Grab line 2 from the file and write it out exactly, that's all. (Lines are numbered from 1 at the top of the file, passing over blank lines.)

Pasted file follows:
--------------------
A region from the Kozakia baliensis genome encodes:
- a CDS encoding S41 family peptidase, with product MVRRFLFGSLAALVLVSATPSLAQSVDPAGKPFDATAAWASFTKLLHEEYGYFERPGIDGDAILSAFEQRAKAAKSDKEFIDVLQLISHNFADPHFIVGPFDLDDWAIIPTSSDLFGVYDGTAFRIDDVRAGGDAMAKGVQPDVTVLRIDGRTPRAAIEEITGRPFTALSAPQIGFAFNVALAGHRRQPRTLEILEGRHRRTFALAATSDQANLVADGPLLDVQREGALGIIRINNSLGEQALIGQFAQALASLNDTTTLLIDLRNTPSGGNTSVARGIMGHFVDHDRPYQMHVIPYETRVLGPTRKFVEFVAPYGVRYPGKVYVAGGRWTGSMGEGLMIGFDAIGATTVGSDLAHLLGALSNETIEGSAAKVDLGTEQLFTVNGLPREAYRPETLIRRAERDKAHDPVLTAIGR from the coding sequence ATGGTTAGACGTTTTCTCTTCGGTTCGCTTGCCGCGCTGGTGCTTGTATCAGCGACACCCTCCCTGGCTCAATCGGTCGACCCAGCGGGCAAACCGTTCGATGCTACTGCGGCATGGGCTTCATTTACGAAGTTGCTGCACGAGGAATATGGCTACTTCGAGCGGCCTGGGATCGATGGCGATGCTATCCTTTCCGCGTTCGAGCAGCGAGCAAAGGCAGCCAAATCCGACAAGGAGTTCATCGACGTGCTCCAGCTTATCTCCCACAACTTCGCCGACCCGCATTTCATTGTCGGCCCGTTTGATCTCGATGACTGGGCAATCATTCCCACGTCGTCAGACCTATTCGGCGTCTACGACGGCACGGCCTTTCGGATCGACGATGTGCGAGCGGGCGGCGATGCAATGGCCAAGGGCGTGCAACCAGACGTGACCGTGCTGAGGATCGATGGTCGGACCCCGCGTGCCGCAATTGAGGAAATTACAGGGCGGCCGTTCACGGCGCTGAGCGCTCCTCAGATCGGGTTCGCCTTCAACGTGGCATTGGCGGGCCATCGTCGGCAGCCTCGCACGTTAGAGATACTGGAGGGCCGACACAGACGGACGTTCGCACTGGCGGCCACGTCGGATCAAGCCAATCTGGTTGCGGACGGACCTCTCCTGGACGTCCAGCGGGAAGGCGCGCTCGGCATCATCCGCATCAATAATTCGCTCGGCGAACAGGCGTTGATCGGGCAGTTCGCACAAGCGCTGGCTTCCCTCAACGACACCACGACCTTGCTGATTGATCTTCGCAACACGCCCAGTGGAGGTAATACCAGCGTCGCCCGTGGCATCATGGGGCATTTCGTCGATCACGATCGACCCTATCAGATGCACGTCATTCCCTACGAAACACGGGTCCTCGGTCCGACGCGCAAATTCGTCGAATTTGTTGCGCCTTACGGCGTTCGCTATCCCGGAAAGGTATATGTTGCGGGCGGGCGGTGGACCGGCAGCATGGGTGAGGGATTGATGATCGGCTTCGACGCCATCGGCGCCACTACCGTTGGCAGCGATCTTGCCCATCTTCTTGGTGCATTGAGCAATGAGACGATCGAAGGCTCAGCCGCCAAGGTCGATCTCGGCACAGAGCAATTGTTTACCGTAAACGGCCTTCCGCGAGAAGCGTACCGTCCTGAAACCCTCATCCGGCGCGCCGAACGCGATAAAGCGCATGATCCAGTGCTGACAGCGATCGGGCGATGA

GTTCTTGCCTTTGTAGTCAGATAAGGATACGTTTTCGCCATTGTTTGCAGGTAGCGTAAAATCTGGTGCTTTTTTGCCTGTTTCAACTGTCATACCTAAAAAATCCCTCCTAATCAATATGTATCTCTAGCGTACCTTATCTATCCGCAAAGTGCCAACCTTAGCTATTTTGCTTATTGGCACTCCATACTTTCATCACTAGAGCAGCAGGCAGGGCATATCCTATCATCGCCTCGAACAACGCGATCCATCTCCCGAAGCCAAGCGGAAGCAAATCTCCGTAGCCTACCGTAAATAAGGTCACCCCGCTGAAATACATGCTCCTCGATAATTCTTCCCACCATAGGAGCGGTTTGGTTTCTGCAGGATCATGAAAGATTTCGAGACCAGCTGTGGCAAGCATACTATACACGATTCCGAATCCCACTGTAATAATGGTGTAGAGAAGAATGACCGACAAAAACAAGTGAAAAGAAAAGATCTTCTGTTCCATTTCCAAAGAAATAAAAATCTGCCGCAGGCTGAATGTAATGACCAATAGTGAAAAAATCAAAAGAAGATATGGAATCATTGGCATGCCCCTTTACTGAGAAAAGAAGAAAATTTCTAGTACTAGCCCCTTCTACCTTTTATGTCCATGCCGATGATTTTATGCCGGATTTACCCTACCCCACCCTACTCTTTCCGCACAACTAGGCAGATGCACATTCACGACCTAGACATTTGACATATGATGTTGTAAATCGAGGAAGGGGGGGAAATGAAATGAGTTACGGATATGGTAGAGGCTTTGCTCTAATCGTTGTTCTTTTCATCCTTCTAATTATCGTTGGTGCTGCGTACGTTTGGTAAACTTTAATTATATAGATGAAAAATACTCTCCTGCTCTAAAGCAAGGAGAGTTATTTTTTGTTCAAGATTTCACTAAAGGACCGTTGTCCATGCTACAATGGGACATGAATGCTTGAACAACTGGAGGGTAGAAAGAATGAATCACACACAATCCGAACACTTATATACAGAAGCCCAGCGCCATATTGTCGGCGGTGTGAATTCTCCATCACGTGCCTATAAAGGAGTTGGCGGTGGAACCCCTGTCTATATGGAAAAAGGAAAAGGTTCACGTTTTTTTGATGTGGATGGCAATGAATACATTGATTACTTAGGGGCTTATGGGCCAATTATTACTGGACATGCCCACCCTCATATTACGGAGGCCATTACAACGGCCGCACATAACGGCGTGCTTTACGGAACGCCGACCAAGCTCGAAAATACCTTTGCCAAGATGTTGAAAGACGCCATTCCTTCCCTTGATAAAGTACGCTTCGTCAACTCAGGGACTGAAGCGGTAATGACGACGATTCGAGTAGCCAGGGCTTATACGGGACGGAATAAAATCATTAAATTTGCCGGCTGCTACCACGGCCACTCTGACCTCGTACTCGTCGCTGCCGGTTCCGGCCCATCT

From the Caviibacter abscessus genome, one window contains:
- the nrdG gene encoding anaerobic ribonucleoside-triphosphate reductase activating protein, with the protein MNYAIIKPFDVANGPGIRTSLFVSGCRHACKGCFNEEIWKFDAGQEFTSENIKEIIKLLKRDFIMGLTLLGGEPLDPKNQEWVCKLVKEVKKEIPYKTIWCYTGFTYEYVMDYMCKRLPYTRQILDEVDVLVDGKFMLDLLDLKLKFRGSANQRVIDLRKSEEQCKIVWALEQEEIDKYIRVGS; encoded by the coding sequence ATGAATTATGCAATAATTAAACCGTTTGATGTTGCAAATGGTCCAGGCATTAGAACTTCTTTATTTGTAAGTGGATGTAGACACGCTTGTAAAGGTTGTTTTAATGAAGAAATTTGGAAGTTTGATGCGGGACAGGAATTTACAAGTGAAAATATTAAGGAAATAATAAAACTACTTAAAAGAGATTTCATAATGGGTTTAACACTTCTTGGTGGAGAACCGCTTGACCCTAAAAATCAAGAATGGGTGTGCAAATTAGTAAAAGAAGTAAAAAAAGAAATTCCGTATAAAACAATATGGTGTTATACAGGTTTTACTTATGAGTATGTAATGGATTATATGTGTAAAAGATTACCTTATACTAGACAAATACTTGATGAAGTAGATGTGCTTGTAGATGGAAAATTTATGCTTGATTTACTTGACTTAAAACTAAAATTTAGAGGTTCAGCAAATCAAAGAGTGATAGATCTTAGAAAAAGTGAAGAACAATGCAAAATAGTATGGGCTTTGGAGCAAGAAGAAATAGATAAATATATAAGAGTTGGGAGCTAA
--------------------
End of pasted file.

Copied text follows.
- a CDS encoding S41 family peptidase, with product MVRRFLFGSLAALVLVSATPSLAQSVDPAGKPFDATAAWASFTKLLHEEYGYFERPGIDGDAILSAFEQRAKAAKSDKEFIDVLQLISHNFADPHFIVGPFDLDDWAIIPTSSDLFGVYDGTAFRIDDVRAGGDAMAKGVQPDVTVLRIDGRTPRAAIEEITGRPFTALSAPQIGFAFNVALAGHRRQPRTLEILEGRHRRTFALAATSDQANLVADGPLLDVQREGALGIIRINNSLGEQALIGQFAQALASLNDTTTLLIDLRNTPSGGNTSVARGIMGHFVDHDRPYQMHVIPYETRVLGPTRKFVEFVAPYGVRYPGKVYVAGGRWTGSMGEGLMIGFDAIGATTVGSDLAHLLGALSNETIEGSAAKVDLGTEQLFTVNGLPREAYRPETLIRRAERDKAHDPVLTAIGR from the coding sequence ATGGTTAGACGTTTTCTCTTCGGTTCGCTTGCCGCGCTGGTGCTTGTATCAGCGACACCCTCCCTGGCTCAATCGGTCGACCCAGCGGGCAAACCGTTCGATGCTACTGCGGCATGGGCTTCATTTACGAAGTTGCTGCACGAGGAATATGGCTACTTCGAGCGGCCTGGGATCGATGGCGATGCTATCCTTTCCGCGTTCGAGCAGCGAGCAAAGGCAGCCAAATCCGACAAGGAGTTCATCGACGTGCTCCAGCTTATCTCCCACAACTTCGCCGACCCGCATTTCATTGTCGGCCCGTTTGATCTCGATGACTGGGCAATCATTCCCACGTCGTCAGACCTATTCGGCGTCTACGACGGCACGGCCTTTCGGATCGACGATGTGCGAGCGGGCGGCGATGCAATGGCCAAGGGCGTGCAACCAGACGTGACCGTGCTGAGGATCGATGGTCGGACCCCGCGTGCCGCAATTGAGGAAATTACAGGGCGGCCGTTCACGGCGCTGAGCGCTCCTCAGATCGGGTTCGCCTTCAACGTGGCATTGGCGGGCCATCGTCGGCAGCCTCGCACGTTAGAGATACTGGAGGGCCGACACAGACGGACGTTCGCACTGGCGGCCACGTCGGATCAAGCCAATCTGGTTGCGGACGGACCTCTCCTGGACGTCCAGCGGGAAGGCGCGCTCGGCATCATCCGCATCAATAATTCGCTCGGCGAACAGGCGTTGATCGGGCAGTTCGCACAAGCGCTGGCTTCCCTCAACGACACCACGACCTTGCTGATTGATCTTCGCAACACGCCCAGTGGAGGTAATACCAGCGTCGCCCGTGGCATCATGGGGCATTTCGTCGATCACGATCGACCCTATCAGATGCACGTCATTCCCTACGAAACACGGGTCCTCGGTCCGACGCGCAAATTCGTCGAATTTGTTGCGCCTTACGGCGTTCGCTATCCCGGAAAGGTATATGTTGCGGGCGGGCGGTGGACCGGCAGCATGGGTGAGGGATTGATGATCGGCTTCGACGCCATCGGCGCCACTACCGTTGGCAGCGATCTTGCCCATCTTCTTGGTGCATTGAGCAATGAGACGATCGAAGGCTCAGCCGCCAAGGTCGATCTCGGCACAGAGCAATTGTTTACCGTAAACGGCCTTCCGCGAGAAGCGTACCGTCCTGAAACCCTCATCCGGCGCGCCGAACGCGATAAAGCGCATGATCCAGTGCTGACAGCGATCGGGCGATGA